The FSA has published a policy statement on its Listing Review for Investment Entities which sets out feedback on its consultation paper 07/12 "Investment Entities Listing Review" published in June 2007.

The revisions to Chapter 15 of the Listing Rules are broadly in line with the proposals set out in CP07/12 and will take effect from 6 March 2008. The changes are designed to make the listing regime more attractive and competitive, particularly to issuers such as private equity and hedge funds that focus on alternative investment strategies. The key changes are:

  • Investment entities to be prohibited from listing under LR14 – from 6 March 2008 overseas investment entities will no longer be able to apply for a secondary listing under Chapter 14. Those investment entities already listed under Chapter 14 prior to 6 March 2008 will not be affected and will remain subject to Chapter 14 for as long as they elect to do so. Transition from a Chapter 14 to a Chapter 15 listing is straightforward and the FSA has provided guidelines on this in its latest edition of List! (see below).
  • Experience of the Investment Manager – as proposed, the FSA are removing the requirement for listing that a manager must have "sufficient and appropriate" experience. In addition, it has decided not to implement the proposed guidance which states that it is for boards of directors to assess the expertise of any investment manager, not the FSA. The Prospectus Directive already requires funds to include information on the experience of any manager it employs in its prospectus. This should provide adequate transparency and enable investors to make an informed decision without the need for additional requirements in the Listing Rules. In making the appointment the Directors are of course subject to fiduciary duties which would require them to consider such factors in any event.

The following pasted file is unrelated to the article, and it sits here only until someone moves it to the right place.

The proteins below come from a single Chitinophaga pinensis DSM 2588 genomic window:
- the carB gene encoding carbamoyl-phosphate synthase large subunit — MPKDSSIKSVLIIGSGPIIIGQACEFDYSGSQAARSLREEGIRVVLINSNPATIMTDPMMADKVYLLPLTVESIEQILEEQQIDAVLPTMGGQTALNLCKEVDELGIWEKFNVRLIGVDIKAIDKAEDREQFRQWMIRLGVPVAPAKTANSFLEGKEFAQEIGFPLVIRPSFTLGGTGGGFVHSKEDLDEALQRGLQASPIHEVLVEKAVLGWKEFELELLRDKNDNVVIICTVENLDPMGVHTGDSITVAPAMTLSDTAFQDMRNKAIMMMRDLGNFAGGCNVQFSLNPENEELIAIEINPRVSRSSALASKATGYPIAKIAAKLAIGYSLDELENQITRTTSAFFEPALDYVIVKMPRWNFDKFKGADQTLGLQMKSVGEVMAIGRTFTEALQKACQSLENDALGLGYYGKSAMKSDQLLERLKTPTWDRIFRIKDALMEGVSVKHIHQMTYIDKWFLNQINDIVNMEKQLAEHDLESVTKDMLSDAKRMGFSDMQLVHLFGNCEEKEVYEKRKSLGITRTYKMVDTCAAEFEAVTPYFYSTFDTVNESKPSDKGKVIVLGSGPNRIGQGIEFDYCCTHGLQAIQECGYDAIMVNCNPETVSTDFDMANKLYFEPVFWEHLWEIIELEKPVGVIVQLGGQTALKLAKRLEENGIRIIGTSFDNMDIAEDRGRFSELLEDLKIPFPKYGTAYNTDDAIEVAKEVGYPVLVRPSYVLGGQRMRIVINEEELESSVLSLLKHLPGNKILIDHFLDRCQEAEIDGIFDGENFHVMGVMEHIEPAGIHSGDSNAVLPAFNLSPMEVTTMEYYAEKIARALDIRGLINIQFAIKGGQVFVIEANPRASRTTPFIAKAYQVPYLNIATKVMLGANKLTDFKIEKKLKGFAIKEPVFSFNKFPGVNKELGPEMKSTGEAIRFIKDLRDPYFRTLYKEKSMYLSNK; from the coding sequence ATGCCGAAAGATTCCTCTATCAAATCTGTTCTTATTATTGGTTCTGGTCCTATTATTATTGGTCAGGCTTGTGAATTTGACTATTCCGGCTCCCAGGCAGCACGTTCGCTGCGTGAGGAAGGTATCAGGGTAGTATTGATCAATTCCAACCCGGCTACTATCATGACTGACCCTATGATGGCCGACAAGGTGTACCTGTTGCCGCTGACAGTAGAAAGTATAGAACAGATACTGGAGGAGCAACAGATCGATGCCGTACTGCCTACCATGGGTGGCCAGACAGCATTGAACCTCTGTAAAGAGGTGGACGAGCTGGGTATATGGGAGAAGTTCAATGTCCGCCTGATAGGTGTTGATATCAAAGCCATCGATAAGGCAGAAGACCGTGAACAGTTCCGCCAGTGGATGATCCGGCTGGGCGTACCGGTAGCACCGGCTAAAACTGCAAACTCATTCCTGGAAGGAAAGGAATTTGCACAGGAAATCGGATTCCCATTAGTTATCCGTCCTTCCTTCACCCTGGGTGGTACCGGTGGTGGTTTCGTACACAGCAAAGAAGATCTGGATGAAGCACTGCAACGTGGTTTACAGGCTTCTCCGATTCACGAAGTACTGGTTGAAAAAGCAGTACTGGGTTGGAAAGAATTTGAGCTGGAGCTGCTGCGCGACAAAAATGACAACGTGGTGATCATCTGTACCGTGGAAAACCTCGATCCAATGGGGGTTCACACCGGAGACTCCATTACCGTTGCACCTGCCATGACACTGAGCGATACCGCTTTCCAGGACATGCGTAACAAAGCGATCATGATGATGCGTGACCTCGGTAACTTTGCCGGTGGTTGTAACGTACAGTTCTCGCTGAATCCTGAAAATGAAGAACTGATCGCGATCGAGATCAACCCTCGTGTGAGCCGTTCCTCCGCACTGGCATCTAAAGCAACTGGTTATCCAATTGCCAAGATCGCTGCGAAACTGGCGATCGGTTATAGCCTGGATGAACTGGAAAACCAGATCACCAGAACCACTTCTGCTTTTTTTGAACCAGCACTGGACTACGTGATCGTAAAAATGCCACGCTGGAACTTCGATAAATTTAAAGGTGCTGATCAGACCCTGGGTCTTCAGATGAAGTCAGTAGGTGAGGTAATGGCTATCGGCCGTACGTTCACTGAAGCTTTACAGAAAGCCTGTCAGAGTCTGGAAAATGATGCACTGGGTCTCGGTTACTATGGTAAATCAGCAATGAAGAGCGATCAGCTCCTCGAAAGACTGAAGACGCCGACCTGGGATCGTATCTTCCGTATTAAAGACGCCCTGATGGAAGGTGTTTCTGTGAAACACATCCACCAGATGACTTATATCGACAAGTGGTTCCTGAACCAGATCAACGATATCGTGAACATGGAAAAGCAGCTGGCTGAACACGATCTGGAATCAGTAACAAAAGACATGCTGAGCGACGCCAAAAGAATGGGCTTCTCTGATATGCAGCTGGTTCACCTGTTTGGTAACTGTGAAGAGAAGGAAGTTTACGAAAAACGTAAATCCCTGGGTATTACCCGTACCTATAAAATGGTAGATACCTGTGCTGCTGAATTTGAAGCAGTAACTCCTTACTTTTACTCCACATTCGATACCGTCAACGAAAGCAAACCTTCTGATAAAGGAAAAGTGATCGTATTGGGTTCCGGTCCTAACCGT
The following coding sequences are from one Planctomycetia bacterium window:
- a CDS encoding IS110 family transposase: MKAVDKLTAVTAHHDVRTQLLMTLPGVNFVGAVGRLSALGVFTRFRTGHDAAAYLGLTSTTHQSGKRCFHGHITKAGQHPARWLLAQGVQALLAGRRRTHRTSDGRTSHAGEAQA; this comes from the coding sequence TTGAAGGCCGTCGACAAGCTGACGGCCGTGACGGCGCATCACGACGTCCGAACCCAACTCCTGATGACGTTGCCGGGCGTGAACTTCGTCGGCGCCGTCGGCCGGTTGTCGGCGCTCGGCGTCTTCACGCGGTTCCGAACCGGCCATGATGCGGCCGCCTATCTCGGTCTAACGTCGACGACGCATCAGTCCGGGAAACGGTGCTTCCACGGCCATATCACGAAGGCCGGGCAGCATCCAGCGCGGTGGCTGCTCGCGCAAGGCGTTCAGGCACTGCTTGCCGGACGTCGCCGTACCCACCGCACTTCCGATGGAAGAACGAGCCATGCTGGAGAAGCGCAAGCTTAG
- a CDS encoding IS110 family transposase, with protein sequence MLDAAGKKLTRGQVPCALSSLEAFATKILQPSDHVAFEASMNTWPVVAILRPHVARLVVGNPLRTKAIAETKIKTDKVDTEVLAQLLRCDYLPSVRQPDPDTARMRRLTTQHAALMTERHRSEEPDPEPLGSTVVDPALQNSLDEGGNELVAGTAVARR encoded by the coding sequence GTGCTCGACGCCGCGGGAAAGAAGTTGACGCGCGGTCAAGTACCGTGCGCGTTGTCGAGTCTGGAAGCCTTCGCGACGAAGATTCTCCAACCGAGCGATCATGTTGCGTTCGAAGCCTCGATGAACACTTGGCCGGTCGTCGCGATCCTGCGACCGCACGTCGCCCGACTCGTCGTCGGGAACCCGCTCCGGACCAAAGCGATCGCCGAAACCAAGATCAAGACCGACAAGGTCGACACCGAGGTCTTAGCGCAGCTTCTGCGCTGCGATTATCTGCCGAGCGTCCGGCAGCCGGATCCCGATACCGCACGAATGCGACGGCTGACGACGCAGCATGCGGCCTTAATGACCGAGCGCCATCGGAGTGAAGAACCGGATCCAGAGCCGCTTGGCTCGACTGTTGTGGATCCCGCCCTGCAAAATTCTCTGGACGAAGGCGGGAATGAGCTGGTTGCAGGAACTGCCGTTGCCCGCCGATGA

• Board independence – the FSA will proceed with its proposal to allow more than one manager representative on the board of a listed investment entity. The general view appears to be that if the intended outcome is that the board is independent of the manager, then that outcome is met by a simple majority and an independent chairman.
  • Feeder funds – the FSA has confirmed that, subject to some minor drafting alterations to the provisions set out in CP07/12, feeder funds will be permitted to apply for a listing under LR15. These structures will be permitted provided the feeder fund can still demonstrate, by reference to diversification at the master fund level, that it spreads investment risk. In considering the structure, a fund will also need to take account of the mechanism for withdrawing its funds in the event that the master fund ceases to invest or manage its funds in accordance with the rules.
  • Quarterly portfolio disclosure – the FSA has adopted its proposal to remove the existing quarterly disclosure requirements, save for disclosure of cross holdings, and has decided not to adopt the proposed (super-equivalent) new requirement to disclose positions in excess of either 10% or 20% of gross assets in each quarter. The change will be welcomed by private equity and hedge fund managers who were concerned about the impact of additional disclosure on their competitive position.
  • Transactions with related parties – the FSA has adopted the proposal for a new exemption to facilitate co-investment by listed investment entities and transactions with other clients of the investment manager. The investment manager will, however, remain a related party for the purposes of the Listing Rules. It remains to be seen whether the new rules will in practice permit shareholders to approve in an investment policy (either contained in a prospectus or approved in general meeting) a future waiver of all related party transactions in relation to, for example, a programme of warehousing assets by a manager until the listed company has sufficient funds to acquire them. If so, what conditions would shareholders attach to such waiver – merely a combination of independent valuation and independent director approval?

The relaxation of the rules provides welcome additional flexibility for the industry, in particular for private equity and hedge funds that pursue alternative investment strategies. The removal of some of the existing super-equivalent primary listing requirements helps to alleviate many of the concerns which make the current rules unattractive or unachievable for fund sponsors. In particular, the relaxation of the requirements on management experience and the removal of the quarterly disclosure plus the relaxation of the feeder fund regime should increase the attractiveness of a London listing.

There is still concern that a unitary regime will reduce choice and could damage competitiveness. However one would hope that the launch of the Specialist Fund Market on 1 November 2007 will help to mitigate these concerns. If not, then Euronext and AIM remain the only viable alternatives.

A full version of PS07/20 can be found at: